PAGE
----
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Speaking The Language Of Dance: An Interview

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Archana Gokhale started dancing when she was 8-years-old. With 20 years of experience in four different dancing styles and 10 years of teaching experience, she shares with us her journey and the role that communication has played in all aspects of her dance education. 

The path of her dance career was a gradual process. She started learning the Indian classical dance form Bharatnatyam and simply found out that she was good at it. With consistency, her love for movement grew further and encouraged her to explore other styles like ballet, Jazz and contemporary dance. “Bharatnatyam in itself gave me the tools to conquer it all”, she says. With freedom to emote, strength in the footwork and the ability to understand the group as well as individual presentation, she found herself embarking on a psycho-social and neuro-motor development.  

Dance and expression

What Archana finds critical to understand within the link between dance and expression is that it goes beyond the surface. Commercial pieces entail a tangible expression conveyed to the audience. For example, Jazz is a dance style that focuses on presentation, lines and stage presence. Ballet, on the other hand, has a rather stricter conduct from head to toe signifying that expression has a limited scope within various frameworks provided by the dance style. 

What do you see common in fellow dancers?

According to Archana, an obvious common aspect amongst all dancers is the love for movement but dance speaks a language of its own and this language is what combines all dancers. The language of hard work along with constant support, appreciation and feedback is what gets the dancers going. If one allows impure intentions to pierce through this process then they allow themselves to steer away from the purpose of their movement.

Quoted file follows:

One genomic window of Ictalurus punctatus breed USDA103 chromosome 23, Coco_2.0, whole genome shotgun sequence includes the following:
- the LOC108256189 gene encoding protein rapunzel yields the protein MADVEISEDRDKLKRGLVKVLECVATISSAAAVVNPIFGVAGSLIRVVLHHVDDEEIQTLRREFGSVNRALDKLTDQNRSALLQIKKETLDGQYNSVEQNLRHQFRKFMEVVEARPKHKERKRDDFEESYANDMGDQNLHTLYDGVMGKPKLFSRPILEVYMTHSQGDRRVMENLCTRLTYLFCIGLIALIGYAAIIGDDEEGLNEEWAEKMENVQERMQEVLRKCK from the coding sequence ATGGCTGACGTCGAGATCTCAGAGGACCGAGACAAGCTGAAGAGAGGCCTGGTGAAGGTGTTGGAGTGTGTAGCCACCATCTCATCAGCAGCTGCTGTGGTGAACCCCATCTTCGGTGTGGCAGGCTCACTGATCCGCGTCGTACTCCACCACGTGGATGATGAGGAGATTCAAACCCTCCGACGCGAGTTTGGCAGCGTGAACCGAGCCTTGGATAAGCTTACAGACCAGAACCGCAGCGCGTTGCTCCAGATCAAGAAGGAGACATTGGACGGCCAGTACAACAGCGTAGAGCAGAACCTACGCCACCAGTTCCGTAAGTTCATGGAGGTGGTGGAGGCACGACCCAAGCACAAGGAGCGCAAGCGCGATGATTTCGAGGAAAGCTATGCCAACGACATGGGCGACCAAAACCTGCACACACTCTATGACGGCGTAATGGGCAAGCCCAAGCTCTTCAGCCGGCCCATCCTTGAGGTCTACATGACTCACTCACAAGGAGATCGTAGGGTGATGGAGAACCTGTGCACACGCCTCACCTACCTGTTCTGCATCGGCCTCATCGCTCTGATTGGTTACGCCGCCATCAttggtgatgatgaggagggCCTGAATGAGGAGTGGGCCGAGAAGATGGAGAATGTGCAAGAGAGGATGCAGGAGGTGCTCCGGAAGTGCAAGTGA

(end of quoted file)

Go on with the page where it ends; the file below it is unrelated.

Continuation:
What do you notice in your students?

As soon as a new student enters the studio, they immediately start thinking of things they cannot do. “When I teach dance, I see my students overcome their insecurities, they somehow are gentler and firmer at the same time, with their bodies”, says Archana. She elaborates on how, through dance, there is an impact-worthy change in approach towards things that are difficult physically and mentally. This is how students learn how to speak the language of dance, by overcoming their insecurities and making it a part of their daily life. 

How do you relate dance and communication?

“Dance is communication”, is what our interviewee exclaimed. Archana being an introvert has found various ways to channel her energy into her movement. It can be with another person, with herself, with the music, with the floor, with an audience or simply with silence. In an artist’s occupation, a lot goes into performance therefore as a fuel to this one must learn how to communicate with their bodies; including muscles that need breath and injuries that need healing. It is hard for her to explain to a non-dancer that the inward expression is twofold of the outward expression when it comes to dancing. 

Over the years Archana tells us about how her journey has transformed and how this journey transforms her. She gains perspective of body awareness and believes that every phase of her dance journey adds up together to an individual who knows what they want. Dance brings a certain amount of discipline in her life that enables her to believe that she has a truth that nobody can take from her. In simple language she explains, “Engaging my core, putting my shoulders in the socket and maintaining eye contact makes body language a part of my muscle memory. Not only does it provide to me a sense of physical strength but also the mental strength to undergo threatening situations.” 

Archana like many other dancers is a true example of how dance provides a different language game and the tools learnt from this performing art can be employed in all paradigms of life.

This interview highlights how there are various ways to learn how to communicate. Archana like many other dancers is a true example of how dance provides a different language game and the tools learnt from this performing art can be employed in all paradigms of life. The mainstream notion of dance being limited to an outcome of communication is fragmented into dance being the “who”, “what”, “to whom” and “how”, all at the same time; in the “who says what, to whom and how” model of communication.

 

Cover: Archana Gokhale

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